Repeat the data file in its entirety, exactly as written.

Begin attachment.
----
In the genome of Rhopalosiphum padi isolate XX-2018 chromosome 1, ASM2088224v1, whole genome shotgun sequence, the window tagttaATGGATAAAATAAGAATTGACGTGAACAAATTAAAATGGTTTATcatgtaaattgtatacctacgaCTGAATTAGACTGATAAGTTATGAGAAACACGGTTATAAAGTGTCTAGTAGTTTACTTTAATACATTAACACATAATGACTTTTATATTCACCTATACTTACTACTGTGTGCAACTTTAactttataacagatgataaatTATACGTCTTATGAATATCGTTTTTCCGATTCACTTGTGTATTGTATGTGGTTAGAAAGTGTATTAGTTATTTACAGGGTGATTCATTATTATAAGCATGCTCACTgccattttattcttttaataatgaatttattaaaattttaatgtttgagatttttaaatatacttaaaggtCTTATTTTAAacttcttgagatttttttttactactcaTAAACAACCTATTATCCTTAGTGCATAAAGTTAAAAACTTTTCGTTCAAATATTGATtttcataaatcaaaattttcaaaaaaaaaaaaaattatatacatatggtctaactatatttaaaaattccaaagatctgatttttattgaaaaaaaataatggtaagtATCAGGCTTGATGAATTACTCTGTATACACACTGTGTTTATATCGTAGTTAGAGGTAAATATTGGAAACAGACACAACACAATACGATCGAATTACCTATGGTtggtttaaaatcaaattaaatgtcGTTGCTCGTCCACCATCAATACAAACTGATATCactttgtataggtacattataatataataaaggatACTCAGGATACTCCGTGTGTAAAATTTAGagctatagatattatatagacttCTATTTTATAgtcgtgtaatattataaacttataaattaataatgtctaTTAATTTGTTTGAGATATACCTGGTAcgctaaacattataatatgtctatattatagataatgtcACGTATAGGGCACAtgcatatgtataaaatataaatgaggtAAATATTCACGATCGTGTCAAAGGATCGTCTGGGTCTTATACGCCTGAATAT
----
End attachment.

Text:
In the genome of Rhopalosiphum padi isolate XX-2018 chromosome 1, ASM2088224v1, whole genome shotgun sequence, the window tagttaATGGATAAAATAAGAATTGACGTGAACAAATTAAAATGGTTTATcatgtaaattgtatacctacgaCTGAATTAGACTGATAAGTTATGAGAAACACGGTTATAAAGTGTCTAGTAGTTTACTTTAATACATTAACACATAATGACTTTTATATTCACCTATACTTACTACTGTGTGCAACTTTAactttataacagatgataaatTATACGTCTTATGAATATCGTTTTTCCGATTCACTTGTGTATTGTATGTGGTTAGAAAGTGTATTAGTTATTTACAGGGTGATTCATTATTATAAGCATGCTCACTgccattttattcttttaataatgaatttattaaaattttaatgtttgagatttttaaatatacttaaaggtCTTATTTTAAacttcttgagatttttttttactactcaTAAACAACCTATTATCCTTAGTGCATAAAGTTAAAAACTTTTCGTTCAAATATTGATtttcataaatcaaaattttcaaaaaaaaaaaaaattatatacatatggtctaactatatttaaaaattccaaagatctgatttttattgaaaaaaaataatggtaagtATCAGGCTTGATGAATTACTCTGTATACACACTGTGTTTATATCGTAGTTAGAGGTAAATATTGGAAACAGACACAACACAATACGATCGAATTACCTATGGTtggtttaaaatcaaattaaatgtcGTTGCTCGTCCACCATCAATACAAACTGATATCactttgtataggtacattataatataataaaggatACTCAGGATACTCCGTGTGTAAAATTTAGagctatagatattatatagacttCTATTTTATAgtcgtgtaatattataaacttataaattaataatgtctaTTAATTTGTTTGAGATATACCTGGTAcgctaaacattataatatgtctatattatagataatgtcACGTATAGGGCACAtgcatatgtataaaatataaatgaggtAAATATTCACGATCGTGTCAAAGGATCGTCTGGGTCTTATACGCCTGAATAT